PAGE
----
(11/12) Battlefield The Battle for Stalingrad Episode 9 (GDH)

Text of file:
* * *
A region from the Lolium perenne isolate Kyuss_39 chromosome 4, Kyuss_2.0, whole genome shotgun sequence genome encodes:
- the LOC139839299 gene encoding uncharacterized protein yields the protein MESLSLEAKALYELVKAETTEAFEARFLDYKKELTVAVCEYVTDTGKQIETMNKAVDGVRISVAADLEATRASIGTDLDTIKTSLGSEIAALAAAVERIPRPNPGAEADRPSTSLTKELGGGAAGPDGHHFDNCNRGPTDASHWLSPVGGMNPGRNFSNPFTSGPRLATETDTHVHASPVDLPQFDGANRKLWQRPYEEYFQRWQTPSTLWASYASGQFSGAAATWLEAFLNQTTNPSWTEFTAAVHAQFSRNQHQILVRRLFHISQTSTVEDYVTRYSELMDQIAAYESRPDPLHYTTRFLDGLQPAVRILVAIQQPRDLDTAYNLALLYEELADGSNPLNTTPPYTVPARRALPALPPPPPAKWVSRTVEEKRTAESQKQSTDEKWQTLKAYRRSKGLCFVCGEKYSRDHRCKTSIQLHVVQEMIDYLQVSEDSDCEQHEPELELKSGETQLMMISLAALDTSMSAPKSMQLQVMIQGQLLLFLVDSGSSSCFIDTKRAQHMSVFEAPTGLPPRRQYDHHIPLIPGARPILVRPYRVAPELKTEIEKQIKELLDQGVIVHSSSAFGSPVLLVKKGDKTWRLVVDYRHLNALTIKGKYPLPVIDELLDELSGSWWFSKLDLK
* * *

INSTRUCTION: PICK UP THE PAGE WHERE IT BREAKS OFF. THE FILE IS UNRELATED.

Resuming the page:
SUBSCRIBE TO EXCELLENT WORLD WAR II VIDEOS UPDATED WEEKLY The battle of Stalingrad was the largest single battle in human history. It raged for 199 days. Numbers of casualties are difficult to compile due to the vast scope of the battle and the fact that the Soviet government did not allow estimates to be made, for fear the cost would be shown to be too high. In its initial phases, the Germans inflicted heavy casualties on Soviet formations; but the Soviet encirclement by punching through the German flank, mainly held by Romanian troops, effectively besieged the remainder of German Sixth Army, which had taken heavy casualties in street fighting prior to this. At different times the Germans had held up to 90% of the city, yet the Soviet soldiers and officers fought on fiercely. Some elements of the German Fourth Panzer Army also suffered casualties in operations around Stalingrad during the Soviet counter offensive. Various scholars have estimated the Axis suffered 850000 casualties of all types (wounded, killed, captured…etc) among all branches of the German armed forces and its allies, many of which were pows who died in Soviet captivity between 1943 and 1955: 400000 Germans, 200000 Romanians, 130000 Italians, and 120000 Hungarians were killed, wounded or captured. Of all of the German pows taken at Stalingrad, only 5000 returned to Germany in 1955. All of the rest of the pows died in Soviet captivity . The Germans were also harsh on Russian pows. In addition, as many

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